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    Description

    Projections indicate that natural plant adaptation and migration may not keep pace with climate changes. This mismatch in rates will pose significant challenges for practitioners that select, grow, and outplant native tree species. Populations of native tree species planted today must be able to meet the climatic challenges they will face during this century. One strategy to meet this challenge is assisted migration, the intentional movement of plant materials in response to climate change to maximize survival and curtail maladaptation. For successful assisted migration, climate changes will need to be met by changes in ethical, legal, political, and economical paradigms, as well as with the way foresters view seed transfer guidelines. We review and explore assisted migration as an adaptation strategy, discuss the role of nurseries, present some working examples, and provide tools and resources for consultation.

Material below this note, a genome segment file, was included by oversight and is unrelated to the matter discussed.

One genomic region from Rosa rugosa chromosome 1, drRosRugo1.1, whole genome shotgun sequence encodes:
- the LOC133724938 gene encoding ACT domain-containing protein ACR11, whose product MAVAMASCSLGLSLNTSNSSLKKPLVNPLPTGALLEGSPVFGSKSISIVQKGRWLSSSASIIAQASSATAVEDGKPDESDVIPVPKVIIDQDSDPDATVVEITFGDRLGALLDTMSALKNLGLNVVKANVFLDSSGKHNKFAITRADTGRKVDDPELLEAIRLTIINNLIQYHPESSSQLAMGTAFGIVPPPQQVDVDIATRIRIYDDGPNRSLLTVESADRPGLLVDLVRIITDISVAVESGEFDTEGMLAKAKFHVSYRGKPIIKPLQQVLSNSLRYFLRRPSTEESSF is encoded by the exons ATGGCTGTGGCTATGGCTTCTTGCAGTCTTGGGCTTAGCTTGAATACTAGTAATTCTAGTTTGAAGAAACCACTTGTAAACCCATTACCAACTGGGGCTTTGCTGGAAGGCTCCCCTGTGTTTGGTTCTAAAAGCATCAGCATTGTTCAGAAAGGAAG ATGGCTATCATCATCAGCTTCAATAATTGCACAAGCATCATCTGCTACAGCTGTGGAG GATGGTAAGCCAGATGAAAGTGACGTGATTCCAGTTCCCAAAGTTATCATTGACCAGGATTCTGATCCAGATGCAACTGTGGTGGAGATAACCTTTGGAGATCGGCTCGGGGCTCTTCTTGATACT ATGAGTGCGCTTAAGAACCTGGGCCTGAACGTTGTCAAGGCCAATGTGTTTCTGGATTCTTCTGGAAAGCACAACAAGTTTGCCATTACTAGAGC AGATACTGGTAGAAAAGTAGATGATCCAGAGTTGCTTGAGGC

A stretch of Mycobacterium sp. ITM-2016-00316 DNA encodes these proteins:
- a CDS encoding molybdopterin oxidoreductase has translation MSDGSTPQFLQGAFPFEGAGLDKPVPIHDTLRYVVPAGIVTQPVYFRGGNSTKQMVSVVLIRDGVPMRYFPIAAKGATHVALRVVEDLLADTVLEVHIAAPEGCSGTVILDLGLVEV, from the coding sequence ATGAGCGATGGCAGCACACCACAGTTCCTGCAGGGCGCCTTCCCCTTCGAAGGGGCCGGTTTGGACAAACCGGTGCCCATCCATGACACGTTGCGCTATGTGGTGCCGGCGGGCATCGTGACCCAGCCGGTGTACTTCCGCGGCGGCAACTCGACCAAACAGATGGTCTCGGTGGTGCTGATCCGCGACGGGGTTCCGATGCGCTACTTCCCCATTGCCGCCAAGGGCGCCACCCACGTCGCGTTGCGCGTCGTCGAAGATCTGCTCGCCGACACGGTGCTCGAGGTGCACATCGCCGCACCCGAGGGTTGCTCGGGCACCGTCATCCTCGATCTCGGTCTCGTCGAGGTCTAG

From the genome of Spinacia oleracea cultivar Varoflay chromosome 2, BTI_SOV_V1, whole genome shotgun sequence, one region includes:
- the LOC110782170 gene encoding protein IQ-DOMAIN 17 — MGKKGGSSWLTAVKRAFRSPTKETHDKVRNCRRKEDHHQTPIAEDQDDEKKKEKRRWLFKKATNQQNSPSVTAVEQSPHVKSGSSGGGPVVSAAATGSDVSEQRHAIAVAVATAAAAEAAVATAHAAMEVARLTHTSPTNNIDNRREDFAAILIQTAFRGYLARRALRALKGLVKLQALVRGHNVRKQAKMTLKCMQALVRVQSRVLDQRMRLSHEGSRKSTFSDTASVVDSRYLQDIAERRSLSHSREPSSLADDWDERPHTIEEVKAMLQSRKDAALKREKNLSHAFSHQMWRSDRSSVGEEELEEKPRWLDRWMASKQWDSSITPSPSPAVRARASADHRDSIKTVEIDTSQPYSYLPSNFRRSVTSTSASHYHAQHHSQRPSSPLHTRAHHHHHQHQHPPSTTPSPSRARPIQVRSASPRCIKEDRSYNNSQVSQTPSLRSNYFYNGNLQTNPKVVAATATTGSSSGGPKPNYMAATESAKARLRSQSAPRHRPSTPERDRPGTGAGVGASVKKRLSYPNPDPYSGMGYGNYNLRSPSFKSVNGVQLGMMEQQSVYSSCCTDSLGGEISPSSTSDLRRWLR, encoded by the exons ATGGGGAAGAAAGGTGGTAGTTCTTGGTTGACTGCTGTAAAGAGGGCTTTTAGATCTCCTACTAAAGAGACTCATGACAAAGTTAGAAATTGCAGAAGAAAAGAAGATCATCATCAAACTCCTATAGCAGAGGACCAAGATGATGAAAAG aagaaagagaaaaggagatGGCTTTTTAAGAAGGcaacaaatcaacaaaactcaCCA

Publication Notes

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    • This article was written and prepared by U.S. Government employees on official time, and is therefore in the public domain.

    Citation

    Williams, Mary I.; Dumroese, R. Kasten. 2014. Assisted migration: What it means to nursery managers and tree planters. Tree Planters' Notes. 57(1): 21-26.

    Keywords

    assisted migration, climate change

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https://www.fs.usda.gov/treesearch/pubs/46344